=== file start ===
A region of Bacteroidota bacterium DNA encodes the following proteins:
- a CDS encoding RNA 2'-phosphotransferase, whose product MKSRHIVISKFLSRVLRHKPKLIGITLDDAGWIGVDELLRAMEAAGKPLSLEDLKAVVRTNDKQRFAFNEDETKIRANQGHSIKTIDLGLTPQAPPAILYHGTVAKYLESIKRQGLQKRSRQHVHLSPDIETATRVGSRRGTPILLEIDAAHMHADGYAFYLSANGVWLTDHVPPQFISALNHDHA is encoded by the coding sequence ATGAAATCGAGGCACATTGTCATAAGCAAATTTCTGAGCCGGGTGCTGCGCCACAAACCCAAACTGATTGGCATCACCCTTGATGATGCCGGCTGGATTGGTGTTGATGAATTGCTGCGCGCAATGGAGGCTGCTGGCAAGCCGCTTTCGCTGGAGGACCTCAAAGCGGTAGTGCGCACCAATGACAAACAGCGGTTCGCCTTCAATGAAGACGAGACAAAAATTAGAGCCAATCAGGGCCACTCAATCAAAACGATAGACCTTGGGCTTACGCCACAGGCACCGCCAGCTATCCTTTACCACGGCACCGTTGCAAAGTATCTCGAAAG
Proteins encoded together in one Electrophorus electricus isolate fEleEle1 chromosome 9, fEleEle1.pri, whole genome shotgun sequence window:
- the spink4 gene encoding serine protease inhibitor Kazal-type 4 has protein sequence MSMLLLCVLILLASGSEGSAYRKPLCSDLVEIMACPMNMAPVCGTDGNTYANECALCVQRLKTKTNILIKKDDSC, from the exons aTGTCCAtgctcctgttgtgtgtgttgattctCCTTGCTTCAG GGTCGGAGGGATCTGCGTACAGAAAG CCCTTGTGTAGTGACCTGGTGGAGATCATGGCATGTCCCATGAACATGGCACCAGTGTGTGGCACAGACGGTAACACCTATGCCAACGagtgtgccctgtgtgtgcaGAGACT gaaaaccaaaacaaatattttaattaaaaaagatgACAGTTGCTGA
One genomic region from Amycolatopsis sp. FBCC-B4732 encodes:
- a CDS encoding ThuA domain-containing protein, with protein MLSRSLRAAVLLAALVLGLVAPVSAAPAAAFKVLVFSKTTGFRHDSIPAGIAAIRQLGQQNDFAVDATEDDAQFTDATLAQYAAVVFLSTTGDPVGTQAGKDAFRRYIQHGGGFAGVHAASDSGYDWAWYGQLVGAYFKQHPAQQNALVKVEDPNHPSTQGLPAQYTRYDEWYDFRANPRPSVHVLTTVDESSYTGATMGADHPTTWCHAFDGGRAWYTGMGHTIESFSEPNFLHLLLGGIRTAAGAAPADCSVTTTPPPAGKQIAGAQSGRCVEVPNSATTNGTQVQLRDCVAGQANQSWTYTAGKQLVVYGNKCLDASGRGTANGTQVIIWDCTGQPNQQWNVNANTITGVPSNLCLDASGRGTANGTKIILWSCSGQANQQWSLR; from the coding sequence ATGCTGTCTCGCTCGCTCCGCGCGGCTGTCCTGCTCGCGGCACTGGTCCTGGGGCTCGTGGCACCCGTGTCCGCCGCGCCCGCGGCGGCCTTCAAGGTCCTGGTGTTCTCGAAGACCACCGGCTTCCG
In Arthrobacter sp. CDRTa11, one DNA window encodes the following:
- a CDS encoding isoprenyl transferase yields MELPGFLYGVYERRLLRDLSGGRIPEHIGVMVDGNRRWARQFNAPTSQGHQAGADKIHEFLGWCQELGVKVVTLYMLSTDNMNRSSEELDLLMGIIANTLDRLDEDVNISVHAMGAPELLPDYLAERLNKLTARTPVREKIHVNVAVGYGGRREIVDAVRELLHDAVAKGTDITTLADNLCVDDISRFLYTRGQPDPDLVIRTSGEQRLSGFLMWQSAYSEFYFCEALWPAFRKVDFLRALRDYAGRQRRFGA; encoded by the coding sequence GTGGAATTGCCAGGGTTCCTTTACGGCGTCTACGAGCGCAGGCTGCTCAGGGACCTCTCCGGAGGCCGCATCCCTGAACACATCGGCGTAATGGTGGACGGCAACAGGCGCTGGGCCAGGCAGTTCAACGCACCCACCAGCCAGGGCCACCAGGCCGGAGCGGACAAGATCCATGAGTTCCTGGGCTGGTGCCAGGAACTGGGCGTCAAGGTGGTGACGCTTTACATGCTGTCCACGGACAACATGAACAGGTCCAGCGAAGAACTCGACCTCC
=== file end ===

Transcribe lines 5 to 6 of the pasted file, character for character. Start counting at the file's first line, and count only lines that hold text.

One genomic region from Amycolatopsis sp. FBCC-B4732 encodes:
- a CDS encoding ThuA domain-containing protein, with protein MLSRSLRAAVLLAALVLGLVAPVSAAPAAAFKVLVFSKTTGFRHDSIPAGIAAIRQLGQQNDFAVDATEDDAQFTDATLAQYAAVVFLSTTGDPVGTQAGKDAFRRYIQHGGGFAGVHAASDSGYDWAWYGQLVGAYFKQHPAQQNALVKVEDPNHPSTQGLPAQYTRYDEWYDFRANPRPSVHVLTTVDESSYTGATMGADHPTTWCHAFDGGRAWYTGMGHTIESFSEPNFLHLLLGGIRTAAGAAPADCSVTTTPPPAGKQIAGAQSGRCVEVPNSATTNGTQVQLRDCVAGQANQSWTYTAGKQLVVYGNKCLDASGRGTANGTQVIIWDCTGQPNQQWNVNANTITGVPSNLCLDASGRGTANGTKIILWSCSGQANQQWSLR; from the coding sequence ATGCTGTCTCGCTCGCTCCGCGCGGCTGTCCTGCTCGCGGCACTGGTCCTGGGGCTCGTGGCACCCGTGTCCGCCGCGCCCGCGGCGGCCTTCAAGGTCCTGGTGTTCTCGAAGACCACCGGCTTCCG